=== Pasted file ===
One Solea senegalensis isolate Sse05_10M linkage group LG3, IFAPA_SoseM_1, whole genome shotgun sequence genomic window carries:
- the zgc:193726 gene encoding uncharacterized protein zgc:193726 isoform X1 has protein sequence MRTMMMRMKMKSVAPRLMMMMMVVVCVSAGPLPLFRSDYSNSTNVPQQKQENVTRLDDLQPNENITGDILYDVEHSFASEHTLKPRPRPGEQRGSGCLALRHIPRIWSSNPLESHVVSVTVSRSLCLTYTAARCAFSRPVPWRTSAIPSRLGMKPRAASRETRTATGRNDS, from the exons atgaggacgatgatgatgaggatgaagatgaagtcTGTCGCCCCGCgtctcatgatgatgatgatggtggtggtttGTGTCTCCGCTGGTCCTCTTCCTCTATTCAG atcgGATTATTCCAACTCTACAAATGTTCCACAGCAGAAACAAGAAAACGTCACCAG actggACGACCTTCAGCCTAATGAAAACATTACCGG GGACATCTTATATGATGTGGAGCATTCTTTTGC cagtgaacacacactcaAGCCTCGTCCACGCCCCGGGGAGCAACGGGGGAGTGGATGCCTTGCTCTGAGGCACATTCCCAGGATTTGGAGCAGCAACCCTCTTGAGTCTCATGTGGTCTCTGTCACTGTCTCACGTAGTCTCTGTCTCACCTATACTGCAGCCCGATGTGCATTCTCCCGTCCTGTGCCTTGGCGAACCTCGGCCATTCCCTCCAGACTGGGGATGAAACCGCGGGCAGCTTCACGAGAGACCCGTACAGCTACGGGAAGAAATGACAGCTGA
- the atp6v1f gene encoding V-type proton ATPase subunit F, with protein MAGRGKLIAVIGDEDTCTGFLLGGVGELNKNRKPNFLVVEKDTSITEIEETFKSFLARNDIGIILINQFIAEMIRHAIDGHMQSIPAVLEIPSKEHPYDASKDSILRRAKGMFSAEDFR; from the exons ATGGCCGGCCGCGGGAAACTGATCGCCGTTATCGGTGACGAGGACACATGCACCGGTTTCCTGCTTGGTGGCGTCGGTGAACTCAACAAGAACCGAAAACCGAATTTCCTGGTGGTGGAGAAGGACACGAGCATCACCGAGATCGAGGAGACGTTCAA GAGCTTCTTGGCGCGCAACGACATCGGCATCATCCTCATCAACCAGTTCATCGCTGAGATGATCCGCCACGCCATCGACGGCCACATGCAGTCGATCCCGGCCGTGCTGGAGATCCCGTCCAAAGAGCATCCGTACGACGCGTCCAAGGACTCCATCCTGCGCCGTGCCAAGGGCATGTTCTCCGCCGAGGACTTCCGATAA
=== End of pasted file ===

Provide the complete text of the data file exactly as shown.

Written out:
One Solea senegalensis isolate Sse05_10M linkage group LG3, IFAPA_SoseM_1, whole genome shotgun sequence genomic window carries:
- the zgc:193726 gene encoding uncharacterized protein zgc:193726 isoform X1 has protein sequence MRTMMMRMKMKSVAPRLMMMMMVVVCVSAGPLPLFRSDYSNSTNVPQQKQENVTRLDDLQPNENITGDILYDVEHSFASEHTLKPRPRPGEQRGSGCLALRHIPRIWSSNPLESHVVSVTVSRSLCLTYTAARCAFSRPVPWRTSAIPSRLGMKPRAASRETRTATGRNDS, from the exons atgaggacgatgatgatgaggatgaagatgaagtcTGTCGCCCCGCgtctcatgatgatgatgatggtggtggtttGTGTCTCCGCTGGTCCTCTTCCTCTATTCAG atcgGATTATTCCAACTCTACAAATGTTCCACAGCAGAAACAAGAAAACGTCACCAG actggACGACCTTCAGCCTAATGAAAACATTACCGG GGACATCTTATATGATGTGGAGCATTCTTTTGC cagtgaacacacactcaAGCCTCGTCCACGCCCCGGGGAGCAACGGGGGAGTGGATGCCTTGCTCTGAGGCACATTCCCAGGATTTGGAGCAGCAACCCTCTTGAGTCTCATGTGGTCTCTGTCACTGTCTCACGTAGTCTCTGTCTCACCTATACTGCAGCCCGATGTGCATTCTCCCGTCCTGTGCCTTGGCGAACCTCGGCCATTCCCTCCAGACTGGGGATGAAACCGCGGGCAGCTTCACGAGAGACCCGTACAGCTACGGGAAGAAATGACAGCTGA
- the atp6v1f gene encoding V-type proton ATPase subunit F, with protein MAGRGKLIAVIGDEDTCTGFLLGGVGELNKNRKPNFLVVEKDTSITEIEETFKSFLARNDIGIILINQFIAEMIRHAIDGHMQSIPAVLEIPSKEHPYDASKDSILRRAKGMFSAEDFR; from the exons ATGGCCGGCCGCGGGAAACTGATCGCCGTTATCGGTGACGAGGACACATGCACCGGTTTCCTGCTTGGTGGCGTCGGTGAACTCAACAAGAACCGAAAACCGAATTTCCTGGTGGTGGAGAAGGACACGAGCATCACCGAGATCGAGGAGACGTTCAA GAGCTTCTTGGCGCGCAACGACATCGGCATCATCCTCATCAACCAGTTCATCGCTGAGATGATCCGCCACGCCATCGACGGCCACATGCAGTCGATCCCGGCCGTGCTGGAGATCCCGTCCAAAGAGCATCCGTACGACGCGTCCAAGGACTCCATCCTGCGCCGTGCCAAGGGCATGTTCTCCGCCGAGGACTTCCGATAA